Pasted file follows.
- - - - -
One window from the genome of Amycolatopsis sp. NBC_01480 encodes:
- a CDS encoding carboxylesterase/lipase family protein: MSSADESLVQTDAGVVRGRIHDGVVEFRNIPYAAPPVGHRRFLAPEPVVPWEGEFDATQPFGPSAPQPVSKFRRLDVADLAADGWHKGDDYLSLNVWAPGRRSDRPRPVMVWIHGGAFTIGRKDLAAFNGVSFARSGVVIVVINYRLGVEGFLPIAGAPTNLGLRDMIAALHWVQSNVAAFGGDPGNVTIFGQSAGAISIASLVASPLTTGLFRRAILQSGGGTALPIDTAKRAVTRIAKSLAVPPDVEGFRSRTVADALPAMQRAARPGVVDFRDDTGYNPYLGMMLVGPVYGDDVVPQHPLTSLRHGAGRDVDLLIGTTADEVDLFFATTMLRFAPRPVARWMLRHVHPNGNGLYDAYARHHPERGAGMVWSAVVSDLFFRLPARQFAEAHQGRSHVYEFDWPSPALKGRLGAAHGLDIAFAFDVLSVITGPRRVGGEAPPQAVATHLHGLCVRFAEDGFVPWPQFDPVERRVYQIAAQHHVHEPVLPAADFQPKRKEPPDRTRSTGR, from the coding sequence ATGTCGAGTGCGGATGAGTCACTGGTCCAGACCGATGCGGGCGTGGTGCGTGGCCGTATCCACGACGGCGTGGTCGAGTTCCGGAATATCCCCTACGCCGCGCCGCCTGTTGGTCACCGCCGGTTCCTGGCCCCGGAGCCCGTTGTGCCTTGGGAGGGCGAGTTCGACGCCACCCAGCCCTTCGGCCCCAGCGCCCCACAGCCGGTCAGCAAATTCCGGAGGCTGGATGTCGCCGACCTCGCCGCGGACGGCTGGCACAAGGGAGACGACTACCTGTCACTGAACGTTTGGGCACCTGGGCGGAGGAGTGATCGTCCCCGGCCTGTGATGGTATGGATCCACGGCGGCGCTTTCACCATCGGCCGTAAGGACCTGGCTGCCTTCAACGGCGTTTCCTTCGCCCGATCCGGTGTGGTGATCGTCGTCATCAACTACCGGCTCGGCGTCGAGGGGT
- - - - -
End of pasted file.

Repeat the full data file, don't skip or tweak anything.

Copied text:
One window from the genome of Amycolatopsis sp. NBC_01480 encodes:
- a CDS encoding carboxylesterase/lipase family protein: MSSADESLVQTDAGVVRGRIHDGVVEFRNIPYAAPPVGHRRFLAPEPVVPWEGEFDATQPFGPSAPQPVSKFRRLDVADLAADGWHKGDDYLSLNVWAPGRRSDRPRPVMVWIHGGAFTIGRKDLAAFNGVSFARSGVVIVVINYRLGVEGFLPIAGAPTNLGLRDMIAALHWVQSNVAAFGGDPGNVTIFGQSAGAISIASLVASPLTTGLFRRAILQSGGGTALPIDTAKRAVTRIAKSLAVPPDVEGFRSRTVADALPAMQRAARPGVVDFRDDTGYNPYLGMMLVGPVYGDDVVPQHPLTSLRHGAGRDVDLLIGTTADEVDLFFATTMLRFAPRPVARWMLRHVHPNGNGLYDAYARHHPERGAGMVWSAVVSDLFFRLPARQFAEAHQGRSHVYEFDWPSPALKGRLGAAHGLDIAFAFDVLSVITGPRRVGGEAPPQAVATHLHGLCVRFAEDGFVPWPQFDPVERRVYQIAAQHHVHEPVLPAADFQPKRKEPPDRTRSTGR, from the coding sequence ATGTCGAGTGCGGATGAGTCACTGGTCCAGACCGATGCGGGCGTGGTGCGTGGCCGTATCCACGACGGCGTGGTCGAGTTCCGGAATATCCCCTACGCCGCGCCGCCTGTTGGTCACCGCCGGTTCCTGGCCCCGGAGCCCGTTGTGCCTTGGGAGGGCGAGTTCGACGCCACCCAGCCCTTCGGCCCCAGCGCCCCACAGCCGGTCAGCAAATTCCGGAGGCTGGATGTCGCCGACCTCGCCGCGGACGGCTGGCACAAGGGAGACGACTACCTGTCACTGAACGTTTGGGCACCTGGGCGGAGGAGTGATCGTCCCCGGCCTGTGATGGTATGGATCCACGGCGGCGCTTTCACCATCGGCCGTAAGGACCTGGCTGCCTTCAACGGCGTTTCCTTCGCCCGATCCGGTGTGGTGATCGTCGTCATCAACTACCGGCTCGGCGTCGAGGGGT